The Berliner Philharmoniker in 3D

06 Sep 2010

The Berlin Philharmonic has often played an important role in the introduction of new audio-visual technology, with examples ranging from the CD to the Digital Concert Hall itself. And it is at the forefront once again, with what is probably the first recording of a symphony orchestra in 3D. If you are interested in both classical music and cutting-edge technology, you can download the video from the Digital Concert Hall free of charge.

Last June, the Berlin Fraunhofer Heinrich Hertz Institute brought their heavy equipment to the Philharmonie to record an orchestral rehearsal with Sir Simon Rattle – more vividly and realistically than ever before. On the audio side, the recording of the “Russian Dance” from Stravinsky’s Petrushka offers surround sound 5.1, along with the usual stereo signal.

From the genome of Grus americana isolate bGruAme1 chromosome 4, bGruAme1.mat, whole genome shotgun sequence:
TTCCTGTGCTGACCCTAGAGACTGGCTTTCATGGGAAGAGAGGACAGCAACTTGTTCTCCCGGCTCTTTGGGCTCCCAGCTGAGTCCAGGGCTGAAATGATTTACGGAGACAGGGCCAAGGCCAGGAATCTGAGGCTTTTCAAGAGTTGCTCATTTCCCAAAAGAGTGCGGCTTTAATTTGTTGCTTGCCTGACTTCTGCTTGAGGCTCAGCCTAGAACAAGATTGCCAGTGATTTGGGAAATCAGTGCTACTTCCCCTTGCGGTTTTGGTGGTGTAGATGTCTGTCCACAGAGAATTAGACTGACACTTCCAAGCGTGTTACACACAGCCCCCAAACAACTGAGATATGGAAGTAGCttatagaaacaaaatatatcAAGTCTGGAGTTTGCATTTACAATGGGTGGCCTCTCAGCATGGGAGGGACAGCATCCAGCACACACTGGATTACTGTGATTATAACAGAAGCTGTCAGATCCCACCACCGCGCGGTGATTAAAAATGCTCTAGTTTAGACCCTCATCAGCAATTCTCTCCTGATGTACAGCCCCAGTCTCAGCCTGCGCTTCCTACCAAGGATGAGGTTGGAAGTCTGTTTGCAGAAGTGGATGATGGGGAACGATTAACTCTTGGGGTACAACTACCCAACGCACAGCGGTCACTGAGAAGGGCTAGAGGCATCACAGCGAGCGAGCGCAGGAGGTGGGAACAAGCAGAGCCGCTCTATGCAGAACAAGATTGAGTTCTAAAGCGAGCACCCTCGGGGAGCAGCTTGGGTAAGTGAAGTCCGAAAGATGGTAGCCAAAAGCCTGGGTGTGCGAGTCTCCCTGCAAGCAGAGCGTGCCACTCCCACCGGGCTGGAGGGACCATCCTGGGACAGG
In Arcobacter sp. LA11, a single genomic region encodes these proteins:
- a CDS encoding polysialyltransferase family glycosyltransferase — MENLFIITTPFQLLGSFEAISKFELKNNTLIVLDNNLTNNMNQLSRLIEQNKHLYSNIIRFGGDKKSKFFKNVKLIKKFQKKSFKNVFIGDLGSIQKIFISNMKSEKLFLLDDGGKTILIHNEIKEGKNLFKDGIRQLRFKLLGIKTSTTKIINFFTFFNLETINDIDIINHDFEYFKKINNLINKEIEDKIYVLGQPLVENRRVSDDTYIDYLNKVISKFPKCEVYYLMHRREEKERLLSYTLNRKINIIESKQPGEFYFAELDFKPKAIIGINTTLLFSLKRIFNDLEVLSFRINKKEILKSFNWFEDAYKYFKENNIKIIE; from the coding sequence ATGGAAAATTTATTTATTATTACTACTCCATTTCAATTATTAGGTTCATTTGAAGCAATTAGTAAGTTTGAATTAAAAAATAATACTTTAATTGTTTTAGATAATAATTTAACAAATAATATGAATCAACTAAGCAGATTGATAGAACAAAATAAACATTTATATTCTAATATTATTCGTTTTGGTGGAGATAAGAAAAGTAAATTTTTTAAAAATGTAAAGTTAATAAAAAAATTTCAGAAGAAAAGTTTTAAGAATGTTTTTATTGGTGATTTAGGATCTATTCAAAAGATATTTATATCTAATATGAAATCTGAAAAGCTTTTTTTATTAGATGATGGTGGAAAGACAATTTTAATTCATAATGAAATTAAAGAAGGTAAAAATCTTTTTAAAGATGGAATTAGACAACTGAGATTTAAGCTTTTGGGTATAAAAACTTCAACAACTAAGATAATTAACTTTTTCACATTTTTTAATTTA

In order to enjoy this unique audio-visual experience, you do however need high spec technical equipment. In addition to a high-performance computer with a dual-core processor, you also require 3D glasses from NVidia. If you are able to connect your computer to a 3D TV screen, then the standard polarized glasses which are used in cinemas are sufficient. The software needed to play the video can be downloaded free of charge from the Internet. You can find out more in the Digital Concert Hall.

Go to Digital Concert Hall